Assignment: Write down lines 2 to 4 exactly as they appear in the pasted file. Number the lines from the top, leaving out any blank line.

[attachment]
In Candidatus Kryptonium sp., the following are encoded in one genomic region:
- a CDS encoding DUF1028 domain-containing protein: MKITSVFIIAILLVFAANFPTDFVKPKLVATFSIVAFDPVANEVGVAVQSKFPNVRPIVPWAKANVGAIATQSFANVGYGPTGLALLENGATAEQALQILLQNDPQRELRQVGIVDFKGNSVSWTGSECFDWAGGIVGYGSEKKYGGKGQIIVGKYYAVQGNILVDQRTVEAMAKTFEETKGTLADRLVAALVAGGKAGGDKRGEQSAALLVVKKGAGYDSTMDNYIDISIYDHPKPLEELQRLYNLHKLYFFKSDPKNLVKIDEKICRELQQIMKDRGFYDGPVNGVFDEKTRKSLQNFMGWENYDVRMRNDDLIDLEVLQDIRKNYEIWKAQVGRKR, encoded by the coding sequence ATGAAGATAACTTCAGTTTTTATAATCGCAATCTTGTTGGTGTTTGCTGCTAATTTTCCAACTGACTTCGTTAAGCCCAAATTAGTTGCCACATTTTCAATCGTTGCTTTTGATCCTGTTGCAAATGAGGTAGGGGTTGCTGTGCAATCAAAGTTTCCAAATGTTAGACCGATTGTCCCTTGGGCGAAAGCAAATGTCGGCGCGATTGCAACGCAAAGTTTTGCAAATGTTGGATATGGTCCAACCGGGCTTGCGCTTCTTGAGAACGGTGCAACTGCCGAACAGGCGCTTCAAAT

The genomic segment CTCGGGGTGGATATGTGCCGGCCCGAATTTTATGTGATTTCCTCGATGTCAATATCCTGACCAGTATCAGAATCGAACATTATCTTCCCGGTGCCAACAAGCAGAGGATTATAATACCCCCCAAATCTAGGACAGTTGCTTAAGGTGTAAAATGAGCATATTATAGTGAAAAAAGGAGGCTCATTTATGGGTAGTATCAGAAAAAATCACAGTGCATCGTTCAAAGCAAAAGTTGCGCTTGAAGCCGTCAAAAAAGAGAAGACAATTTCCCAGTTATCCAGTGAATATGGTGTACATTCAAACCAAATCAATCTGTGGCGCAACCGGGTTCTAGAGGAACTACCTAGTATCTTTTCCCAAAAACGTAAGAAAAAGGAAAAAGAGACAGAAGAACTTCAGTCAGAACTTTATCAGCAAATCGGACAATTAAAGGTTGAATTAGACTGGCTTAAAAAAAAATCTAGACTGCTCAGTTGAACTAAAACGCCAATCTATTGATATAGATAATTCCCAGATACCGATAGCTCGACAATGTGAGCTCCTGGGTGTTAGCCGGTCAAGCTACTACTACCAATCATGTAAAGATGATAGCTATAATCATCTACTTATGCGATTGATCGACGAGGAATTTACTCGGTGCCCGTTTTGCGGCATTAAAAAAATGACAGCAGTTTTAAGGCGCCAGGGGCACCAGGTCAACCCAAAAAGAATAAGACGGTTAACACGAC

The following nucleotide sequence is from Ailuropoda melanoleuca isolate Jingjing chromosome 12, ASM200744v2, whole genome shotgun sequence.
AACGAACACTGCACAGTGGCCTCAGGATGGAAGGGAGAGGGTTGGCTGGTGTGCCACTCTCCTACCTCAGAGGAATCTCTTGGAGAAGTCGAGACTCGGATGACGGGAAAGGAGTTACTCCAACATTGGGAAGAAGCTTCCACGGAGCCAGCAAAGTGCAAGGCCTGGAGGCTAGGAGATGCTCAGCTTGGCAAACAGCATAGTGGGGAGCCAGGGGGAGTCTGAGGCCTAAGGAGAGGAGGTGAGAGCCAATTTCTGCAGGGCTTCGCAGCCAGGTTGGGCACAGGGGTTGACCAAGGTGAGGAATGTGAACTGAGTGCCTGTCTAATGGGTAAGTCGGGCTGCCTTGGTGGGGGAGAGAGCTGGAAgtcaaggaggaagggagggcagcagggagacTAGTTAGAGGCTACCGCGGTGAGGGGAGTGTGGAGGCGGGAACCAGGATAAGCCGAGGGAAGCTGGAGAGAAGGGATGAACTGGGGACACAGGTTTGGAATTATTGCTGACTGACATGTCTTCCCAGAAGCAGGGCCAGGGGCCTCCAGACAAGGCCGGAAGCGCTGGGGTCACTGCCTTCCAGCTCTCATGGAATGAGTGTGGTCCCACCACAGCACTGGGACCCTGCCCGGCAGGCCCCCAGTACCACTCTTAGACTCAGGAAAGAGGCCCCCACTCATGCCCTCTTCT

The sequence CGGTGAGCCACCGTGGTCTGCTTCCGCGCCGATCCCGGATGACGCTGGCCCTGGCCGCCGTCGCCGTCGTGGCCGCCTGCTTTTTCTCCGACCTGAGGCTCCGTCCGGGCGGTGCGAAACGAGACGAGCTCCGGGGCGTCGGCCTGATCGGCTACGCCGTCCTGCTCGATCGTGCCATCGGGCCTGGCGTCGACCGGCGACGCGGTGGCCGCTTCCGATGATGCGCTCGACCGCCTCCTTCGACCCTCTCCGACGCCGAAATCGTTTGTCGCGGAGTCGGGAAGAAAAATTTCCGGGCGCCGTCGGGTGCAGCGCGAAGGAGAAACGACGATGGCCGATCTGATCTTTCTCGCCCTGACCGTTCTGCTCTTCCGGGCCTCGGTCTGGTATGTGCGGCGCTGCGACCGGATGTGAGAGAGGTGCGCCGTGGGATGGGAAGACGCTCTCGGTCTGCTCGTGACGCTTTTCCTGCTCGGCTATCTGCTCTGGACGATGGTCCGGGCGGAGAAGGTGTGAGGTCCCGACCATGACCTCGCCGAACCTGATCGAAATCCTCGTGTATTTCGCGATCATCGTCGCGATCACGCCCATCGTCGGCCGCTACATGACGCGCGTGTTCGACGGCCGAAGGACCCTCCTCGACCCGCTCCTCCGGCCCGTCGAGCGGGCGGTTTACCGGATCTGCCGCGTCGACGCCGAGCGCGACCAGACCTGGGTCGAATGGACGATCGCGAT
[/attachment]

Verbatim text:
- a CDS encoding DUF1028 domain-containing protein: MKITSVFIIAILLVFAANFPTDFVKPKLVATFSIVAFDPVANEVGVAVQSKFPNVRPIVPWAKANVGAIATQSFANVGYGPTGLALLENGATAEQALQILLQNDPQRELRQVGIVDFKGNSVSWTGSECFDWAGGIVGYGSEKKYGGKGQIIVGKYYAVQGNILVDQRTVEAMAKTFEETKGTLADRLVAALVAGGKAGGDKRGEQSAALLVVKKGAGYDSTMDNYIDISIYDHPKPLEELQRLYNLHKLYFFKSDPKNLVKIDEKICRELQQIMKDRGFYDGPVNGVFDEKTRKSLQNFMGWENYDVRMRNDDLIDLEVLQDIRKNYEIWKAQVGRKR, encoded by the coding sequence ATGAAGATAACTTCAGTTTTTATAATCGCAATCTTGTTGGTGTTTGCTGCTAATTTTCCAACTGACTTCGTTAAGCCCAAATTAGTTGCCACATTTTCAATCGTTGCTTTTGATCCTGTTGCAAATGAGGTAGGGGTTGCTGTGCAATCAAAGTTTCCAAATGTTAGACCGATTGTCCCTTGGGCGAAAGCAAATGTCGGCGCGATTGCAACGCAAAGTTTTGCAAATGTTGGATATGGTCCAACCGGGCTTGCGCTTCTTGAGAACGGTGCAACTGCCGAACAGGCGCTTCAAAT

The genomic segment CTCGGGGTGGATATGTGCCGGCCCGAATTTTATGTGATTTCCTCGATGTCAATATCCTGACCAGTATCAGAATCGAACATTATCTTCCCGGTGCCAACAAGCAGAGGATTATAATACCCCCCAAATCTAGGACAGTTGCTTAAGGTGTAAAATGAGCATATTATAGTGAAAAAAGGAGGCTCATTTATGGGTAGTATCAGAAAAAATCACAGTGCATCGTTCAAAGCAAAAGTTGCGCTTGAAGCCGTCAAAAAAGAGAAGACAATTTCCCAGTTATCCAGTGAATATGGTGTACATTCAAACCAAATCAATCTGTGGCGCAACCGGGTTCTAGAGGAACTACCTAGTATCTTTTCCCAAAAACGTAAGAAAAAGGAAAAAGAGACAGAAGAACTTCAGTCAGAACTTTATCAGCAAATCGGACAATTAAAGGTTGAATTAGACTGGCTTAAAAAAAAATCTAGACTGCTCAGTTGAACTAAAACGCCAATCTATTGATATAGATAATTCCCAGATACCGATAGCTCGACAATGTGAGCTCCTGGGTGTTAGCCGGTCAAGCTACTACTACCAATCATGTAAAGATGATAGCTATAATCATCTACTTATGCGATTGATCGACGAGGAATTTACTCGGTGCCCGTTTTGCGGCATTAAAAAAATGACAGCAGTTTTAAGGCGCCAGGGGCACCAGGTCAACCCAAAAAGAATAAGACGGTTAACACGAC

The following nucleotide sequence is from Ailuropoda melanoleuca isolate Jingjing chromosome 12, ASM200744v2, whole genome shotgun sequence.